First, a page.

adirondacker12800 August 29, 2015 - 12:44 pm

Secaucus isn’t in Jersey City. Stopping in Jersey City makes the slow trip even slower. If you are running 40,000 people an hour to Secaucus and a quarter of them change trains they aren’t going to be able to get a seat when the train stops in Jersey City. It makes much more sense to leave the people from the suburbs on the train and let them get off at Penn Station, Grand Central or someplace down on Wall Street. And have the train from New Jersey to Wall Street continue on to Brooklyn and Jamaica so all the Long Islanders that work down on Wall Street don’t have to go to Penn Station.

Ryan August 29, 2015 - 2:35 pm

I couldn’t possibly care less if the train ends in Secaucus, Newark Penn, Newark Airport or some nondescript street corner on the edge of Jersey City. All I care about is getting the trains across the river.

Joseph M. Calisi August 29, 2015 - 7:03 pm

All subway cross-river traffic should be handled by PATH – period.

The do it now and should do all of it in the future – whatever the routing.

adirondacker12800 August 29, 2015 - 9:15 pm

Hudson County is two long peninsulas separated by a swamp. You don’t connect to a whole lot of them with one stop on a line that crosses the peninsula.

adirondacker12800 August 29, 2015 - 1:43 pm

..and if they are changing to the train to Wall Street in Matawan or Summit or just getting on a train to Wall Street in their suburb they aren’t changing to PATH in Newark or Hoboken.

Ryan August 29, 2015 - 2:32 pm

In spite of your insistence that they don’t exist, plenty of people are living in Jersey City and Hoboken right now, people who can’t get on the train that came from Suffern because it’s full of people from Bergen County already. They could get plenty of seats on the train that started in Secaucus and is running through Jersey City and Hoboken, because everyone who got on the suburban train in Blight Springs is going to stay on their train.

adirondacker12800 August 29, 2015 - 9:13 pm

If the people from the suburbs are staying on the train why does the subway have to go to Secaucus?

Ryan August 29, 2015 - 9:52 pm

Because there’s a lot of Jersey City that PATH doesn’t go to and there’s a lot of Hoboken that PATH doesn’t go to and entire municipalities like Union City or Guttenberg from which you can spit across the river and stand a good chance of hitting Manhattan, places where an awful lot of people live but yet have no rail service.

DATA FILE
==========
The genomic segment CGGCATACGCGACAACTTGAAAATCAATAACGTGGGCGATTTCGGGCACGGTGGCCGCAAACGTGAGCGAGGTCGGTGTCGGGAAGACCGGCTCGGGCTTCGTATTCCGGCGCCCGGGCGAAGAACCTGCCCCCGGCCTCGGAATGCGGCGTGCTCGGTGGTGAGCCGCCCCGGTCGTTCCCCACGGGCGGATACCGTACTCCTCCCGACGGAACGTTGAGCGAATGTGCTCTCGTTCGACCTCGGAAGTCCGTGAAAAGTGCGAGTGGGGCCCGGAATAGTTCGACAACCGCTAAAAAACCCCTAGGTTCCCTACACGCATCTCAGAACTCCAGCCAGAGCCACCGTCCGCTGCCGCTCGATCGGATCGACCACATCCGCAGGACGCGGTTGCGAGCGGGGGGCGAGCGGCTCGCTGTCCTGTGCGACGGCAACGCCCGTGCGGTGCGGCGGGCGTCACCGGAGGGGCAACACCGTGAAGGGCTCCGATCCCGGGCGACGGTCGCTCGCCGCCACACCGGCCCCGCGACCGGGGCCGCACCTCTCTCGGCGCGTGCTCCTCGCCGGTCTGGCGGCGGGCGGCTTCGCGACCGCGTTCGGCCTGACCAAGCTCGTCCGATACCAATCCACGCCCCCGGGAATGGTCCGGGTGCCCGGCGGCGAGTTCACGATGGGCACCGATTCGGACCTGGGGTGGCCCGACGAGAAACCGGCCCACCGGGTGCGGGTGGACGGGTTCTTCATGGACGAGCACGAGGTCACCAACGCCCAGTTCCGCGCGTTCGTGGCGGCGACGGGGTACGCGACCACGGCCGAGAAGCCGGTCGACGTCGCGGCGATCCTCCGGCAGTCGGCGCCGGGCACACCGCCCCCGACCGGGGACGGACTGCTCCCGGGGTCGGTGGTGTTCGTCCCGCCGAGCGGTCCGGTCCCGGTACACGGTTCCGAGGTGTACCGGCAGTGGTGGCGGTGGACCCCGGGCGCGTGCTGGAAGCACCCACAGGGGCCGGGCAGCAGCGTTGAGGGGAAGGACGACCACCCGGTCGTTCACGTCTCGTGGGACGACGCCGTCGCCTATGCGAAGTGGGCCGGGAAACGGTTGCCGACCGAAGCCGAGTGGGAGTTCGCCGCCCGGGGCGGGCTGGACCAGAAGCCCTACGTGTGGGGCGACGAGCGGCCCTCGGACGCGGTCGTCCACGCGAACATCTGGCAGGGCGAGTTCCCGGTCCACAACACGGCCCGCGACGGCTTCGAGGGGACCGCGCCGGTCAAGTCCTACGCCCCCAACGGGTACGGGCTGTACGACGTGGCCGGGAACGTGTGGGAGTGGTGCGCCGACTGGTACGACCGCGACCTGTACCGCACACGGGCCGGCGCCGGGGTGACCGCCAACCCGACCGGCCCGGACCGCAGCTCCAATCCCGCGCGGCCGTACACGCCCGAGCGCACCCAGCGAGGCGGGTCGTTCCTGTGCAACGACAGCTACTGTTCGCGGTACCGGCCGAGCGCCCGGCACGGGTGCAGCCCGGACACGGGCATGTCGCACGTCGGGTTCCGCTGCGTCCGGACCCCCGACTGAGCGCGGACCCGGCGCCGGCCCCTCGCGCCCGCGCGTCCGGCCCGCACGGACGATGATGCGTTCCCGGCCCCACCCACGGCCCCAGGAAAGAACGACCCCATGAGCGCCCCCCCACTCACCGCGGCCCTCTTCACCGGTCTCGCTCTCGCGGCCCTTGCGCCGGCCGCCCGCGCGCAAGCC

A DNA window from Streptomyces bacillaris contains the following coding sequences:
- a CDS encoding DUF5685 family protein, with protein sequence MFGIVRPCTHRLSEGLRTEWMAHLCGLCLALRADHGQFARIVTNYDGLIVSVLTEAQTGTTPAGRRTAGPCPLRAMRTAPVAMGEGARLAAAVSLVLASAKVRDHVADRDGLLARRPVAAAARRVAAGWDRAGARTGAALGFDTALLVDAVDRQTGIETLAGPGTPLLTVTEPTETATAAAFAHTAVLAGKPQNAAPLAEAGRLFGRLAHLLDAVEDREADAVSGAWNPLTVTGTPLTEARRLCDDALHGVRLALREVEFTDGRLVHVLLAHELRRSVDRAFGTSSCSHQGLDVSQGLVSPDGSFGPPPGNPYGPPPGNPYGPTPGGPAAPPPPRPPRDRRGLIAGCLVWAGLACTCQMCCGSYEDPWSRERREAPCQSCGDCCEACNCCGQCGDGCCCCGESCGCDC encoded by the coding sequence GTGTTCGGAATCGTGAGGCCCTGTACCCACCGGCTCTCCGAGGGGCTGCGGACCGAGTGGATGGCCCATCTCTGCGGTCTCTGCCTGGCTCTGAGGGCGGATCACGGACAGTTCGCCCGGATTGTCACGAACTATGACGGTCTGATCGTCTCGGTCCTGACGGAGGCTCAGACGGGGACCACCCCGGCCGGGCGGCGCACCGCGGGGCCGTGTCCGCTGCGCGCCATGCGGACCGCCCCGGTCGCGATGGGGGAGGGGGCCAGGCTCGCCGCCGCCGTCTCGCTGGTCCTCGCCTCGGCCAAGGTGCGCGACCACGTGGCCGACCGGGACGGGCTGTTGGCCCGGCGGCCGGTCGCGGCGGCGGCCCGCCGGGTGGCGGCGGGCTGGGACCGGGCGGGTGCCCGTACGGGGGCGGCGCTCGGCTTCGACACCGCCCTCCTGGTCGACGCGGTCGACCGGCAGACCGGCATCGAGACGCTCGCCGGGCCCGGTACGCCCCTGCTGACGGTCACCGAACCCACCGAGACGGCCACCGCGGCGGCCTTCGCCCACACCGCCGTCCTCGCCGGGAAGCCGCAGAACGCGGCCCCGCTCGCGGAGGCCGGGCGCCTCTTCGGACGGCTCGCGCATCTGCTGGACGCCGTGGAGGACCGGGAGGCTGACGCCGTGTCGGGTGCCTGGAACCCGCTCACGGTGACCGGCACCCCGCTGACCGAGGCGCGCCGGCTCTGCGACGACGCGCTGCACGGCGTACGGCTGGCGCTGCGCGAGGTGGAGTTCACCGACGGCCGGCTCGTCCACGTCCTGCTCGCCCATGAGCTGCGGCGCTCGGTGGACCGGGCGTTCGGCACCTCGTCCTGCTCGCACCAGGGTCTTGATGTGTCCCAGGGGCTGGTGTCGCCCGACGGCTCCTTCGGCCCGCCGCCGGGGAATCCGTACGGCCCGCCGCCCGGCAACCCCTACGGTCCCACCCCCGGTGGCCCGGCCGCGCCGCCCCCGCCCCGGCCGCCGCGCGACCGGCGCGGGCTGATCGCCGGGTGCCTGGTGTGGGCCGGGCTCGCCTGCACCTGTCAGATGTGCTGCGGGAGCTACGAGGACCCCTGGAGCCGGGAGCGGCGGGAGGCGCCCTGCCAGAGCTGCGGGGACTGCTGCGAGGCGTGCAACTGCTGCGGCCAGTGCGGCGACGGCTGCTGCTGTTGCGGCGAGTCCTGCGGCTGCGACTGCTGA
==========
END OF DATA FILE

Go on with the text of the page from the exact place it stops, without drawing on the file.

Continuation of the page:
Instead of trying to force all these people onto the full trains from the suburbs we can just extend the subway network so that people who live in Union City can fill up empty trains instead of having to hang off the velcro on the outside of the trains that are already jammed full of pissed off residents from faraway lands up the Main Line who don’t like that their train has stopped at every tenth street corner between Secaucus Junction and whichever terminal is listed on the display over the door.

Joseph M. Calisi August 29, 2015 - 9:59 pm

The new Hudson tunnels should be 2 levels, one for NE Corridor, the other for PATH.

adirondacker12800 August 30, 2015 - 1:04 am

Just like Secaucus isn’t in Jersey City it isn’t in Guttenberg or West New York or anyplace else you want to pick in Hudson County. Sending a train up the spine of Bergen Hill has it’s charms. It’s not the way to get to Secaucus. If you are stuffing it full of suburbanites it’s not going to have room for Guttenbergers. If you want space for Guttenbergers you can’t stuff it full of suburbanites.

Lawrence Velázquez August 27, 2015 - 10:16 pm

Never mind that such an extension would not help alleviate NEC congestion because NJT could not terminate additional trains at Secaucus.


Ryan August 27, 2015 - 7:49 pm

Why would you want to turn the L up 10 Av instead of sending it to New Jersey?

22rr August 27, 2015 - 8:37 pm

@Ryan – send the L up 10th avenue because the far west side is booming with residential development along 10th and 11th avenues (and a lot of restaurants and nightlife) but the nearest subway is at 8th avenue. We’ve got the buildings and the people already over there, but the roads are still delivery-truck highways and it’s a very long walk to the subway. Let’s build the infrastructure (subways and human-friendly streetscape design) out for there to supply the people and buildings that are already there — let’s bring 10th avenue into the civilized realm of the city.

Caelestor August 27, 2015 - 8:58 pm

A 10th Ave terminal with proper crossover tracks would also help increase capacity.

Joseph M. Calisi August 27, 2015 - 9:01 pm

To do this would be very costly as the current tunnels are built with the IRT in mind, not the BMT. Platforms would have to be changed, signalling changed, etc. There’s more to this than you realize.

Tim August 28, 2015 - 8:44 am